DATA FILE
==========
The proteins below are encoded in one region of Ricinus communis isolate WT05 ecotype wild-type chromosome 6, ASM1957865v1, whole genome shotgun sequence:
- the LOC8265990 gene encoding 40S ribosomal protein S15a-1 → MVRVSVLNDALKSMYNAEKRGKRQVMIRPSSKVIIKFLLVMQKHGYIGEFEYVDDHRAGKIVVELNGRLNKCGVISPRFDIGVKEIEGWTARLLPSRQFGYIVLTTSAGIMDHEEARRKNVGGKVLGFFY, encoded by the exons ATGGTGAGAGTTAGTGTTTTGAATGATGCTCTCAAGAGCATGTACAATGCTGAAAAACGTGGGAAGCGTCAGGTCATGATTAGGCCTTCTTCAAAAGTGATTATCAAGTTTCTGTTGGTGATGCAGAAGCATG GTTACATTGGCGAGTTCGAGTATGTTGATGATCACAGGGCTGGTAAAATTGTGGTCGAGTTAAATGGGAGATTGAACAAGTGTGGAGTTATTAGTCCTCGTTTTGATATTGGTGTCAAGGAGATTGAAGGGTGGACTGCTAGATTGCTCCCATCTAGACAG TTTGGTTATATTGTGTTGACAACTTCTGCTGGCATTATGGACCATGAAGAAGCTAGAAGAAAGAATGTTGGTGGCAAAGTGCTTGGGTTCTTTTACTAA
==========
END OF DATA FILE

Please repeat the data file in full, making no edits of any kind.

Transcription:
The proteins below are encoded in one region of Ricinus communis isolate WT05 ecotype wild-type chromosome 6, ASM1957865v1, whole genome shotgun sequence:
- the LOC8265990 gene encoding 40S ribosomal protein S15a-1 → MVRVSVLNDALKSMYNAEKRGKRQVMIRPSSKVIIKFLLVMQKHGYIGEFEYVDDHRAGKIVVELNGRLNKCGVISPRFDIGVKEIEGWTARLLPSRQFGYIVLTTSAGIMDHEEARRKNVGGKVLGFFY, encoded by the exons ATGGTGAGAGTTAGTGTTTTGAATGATGCTCTCAAGAGCATGTACAATGCTGAAAAACGTGGGAAGCGTCAGGTCATGATTAGGCCTTCTTCAAAAGTGATTATCAAGTTTCTGTTGGTGATGCAGAAGCATG GTTACATTGGCGAGTTCGAGTATGTTGATGATCACAGGGCTGGTAAAATTGTGGTCGAGTTAAATGGGAGATTGAACAAGTGTGGAGTTATTAGTCCTCGTTTTGATATTGGTGTCAAGGAGATTGAAGGGTGGACTGCTAGATTGCTCCCATCTAGACAG TTTGGTTATATTGTGTTGACAACTTCTGCTGGCATTATGGACCATGAAGAAGCTAGAAGAAAGAATGTTGGTGGCAAAGTGCTTGGGTTCTTTTACTAA